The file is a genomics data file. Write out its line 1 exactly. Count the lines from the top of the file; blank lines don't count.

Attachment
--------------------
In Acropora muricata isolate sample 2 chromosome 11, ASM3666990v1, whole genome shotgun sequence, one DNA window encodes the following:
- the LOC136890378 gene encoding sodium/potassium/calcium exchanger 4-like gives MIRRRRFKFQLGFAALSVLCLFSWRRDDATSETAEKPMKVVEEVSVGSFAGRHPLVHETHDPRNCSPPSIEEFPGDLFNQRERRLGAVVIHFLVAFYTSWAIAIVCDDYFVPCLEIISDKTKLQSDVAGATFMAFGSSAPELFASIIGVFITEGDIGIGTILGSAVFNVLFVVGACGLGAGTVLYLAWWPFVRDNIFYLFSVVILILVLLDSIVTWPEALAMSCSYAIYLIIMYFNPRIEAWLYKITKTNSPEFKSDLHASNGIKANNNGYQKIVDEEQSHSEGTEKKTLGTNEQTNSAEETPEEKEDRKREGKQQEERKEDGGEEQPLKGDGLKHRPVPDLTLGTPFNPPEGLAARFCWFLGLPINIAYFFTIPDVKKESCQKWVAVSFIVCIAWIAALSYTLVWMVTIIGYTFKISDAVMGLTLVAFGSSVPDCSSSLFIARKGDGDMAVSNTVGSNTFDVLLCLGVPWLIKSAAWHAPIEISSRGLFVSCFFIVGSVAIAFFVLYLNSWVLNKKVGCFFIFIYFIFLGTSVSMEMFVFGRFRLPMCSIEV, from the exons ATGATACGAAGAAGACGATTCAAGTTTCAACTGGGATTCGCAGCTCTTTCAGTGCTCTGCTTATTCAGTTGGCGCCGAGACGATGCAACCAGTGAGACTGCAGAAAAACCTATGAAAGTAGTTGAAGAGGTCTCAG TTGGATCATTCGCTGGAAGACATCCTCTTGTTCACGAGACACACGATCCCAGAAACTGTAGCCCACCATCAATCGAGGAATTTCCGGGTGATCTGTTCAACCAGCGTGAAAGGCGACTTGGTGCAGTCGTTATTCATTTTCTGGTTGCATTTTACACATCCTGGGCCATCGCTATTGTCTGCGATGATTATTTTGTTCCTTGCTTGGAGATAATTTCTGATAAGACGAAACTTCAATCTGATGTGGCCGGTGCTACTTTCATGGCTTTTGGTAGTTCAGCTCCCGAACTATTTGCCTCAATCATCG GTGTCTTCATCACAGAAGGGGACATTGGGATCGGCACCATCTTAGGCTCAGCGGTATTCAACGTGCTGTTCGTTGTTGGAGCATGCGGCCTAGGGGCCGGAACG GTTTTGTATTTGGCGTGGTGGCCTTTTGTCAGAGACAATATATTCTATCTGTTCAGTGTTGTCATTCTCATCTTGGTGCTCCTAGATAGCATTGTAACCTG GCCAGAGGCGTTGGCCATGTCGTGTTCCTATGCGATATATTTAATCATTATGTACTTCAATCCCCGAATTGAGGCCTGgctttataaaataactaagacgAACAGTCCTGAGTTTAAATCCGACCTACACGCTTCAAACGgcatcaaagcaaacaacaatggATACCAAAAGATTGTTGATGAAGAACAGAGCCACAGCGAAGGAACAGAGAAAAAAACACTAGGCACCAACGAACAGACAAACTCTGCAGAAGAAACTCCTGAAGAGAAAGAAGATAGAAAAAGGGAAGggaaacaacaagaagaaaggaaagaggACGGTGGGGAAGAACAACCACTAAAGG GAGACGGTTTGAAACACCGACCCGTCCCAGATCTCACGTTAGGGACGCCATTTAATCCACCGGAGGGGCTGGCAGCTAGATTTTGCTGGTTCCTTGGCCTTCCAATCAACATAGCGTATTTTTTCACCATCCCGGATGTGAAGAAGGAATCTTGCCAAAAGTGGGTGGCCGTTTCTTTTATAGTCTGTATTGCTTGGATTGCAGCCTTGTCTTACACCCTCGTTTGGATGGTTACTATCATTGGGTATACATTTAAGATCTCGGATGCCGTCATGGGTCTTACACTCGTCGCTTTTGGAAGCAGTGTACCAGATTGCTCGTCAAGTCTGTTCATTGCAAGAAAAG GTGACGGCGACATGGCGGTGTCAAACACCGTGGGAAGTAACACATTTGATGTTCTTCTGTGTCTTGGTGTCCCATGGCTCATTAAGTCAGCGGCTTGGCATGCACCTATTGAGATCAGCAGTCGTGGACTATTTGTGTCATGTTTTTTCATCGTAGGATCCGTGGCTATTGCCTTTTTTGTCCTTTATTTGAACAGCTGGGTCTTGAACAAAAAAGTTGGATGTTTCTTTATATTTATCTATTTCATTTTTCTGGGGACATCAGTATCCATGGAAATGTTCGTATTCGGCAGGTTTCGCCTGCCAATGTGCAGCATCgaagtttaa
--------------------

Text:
In Acropora muricata isolate sample 2 chromosome 11, ASM3666990v1, whole genome shotgun sequence, one DNA window encodes the following: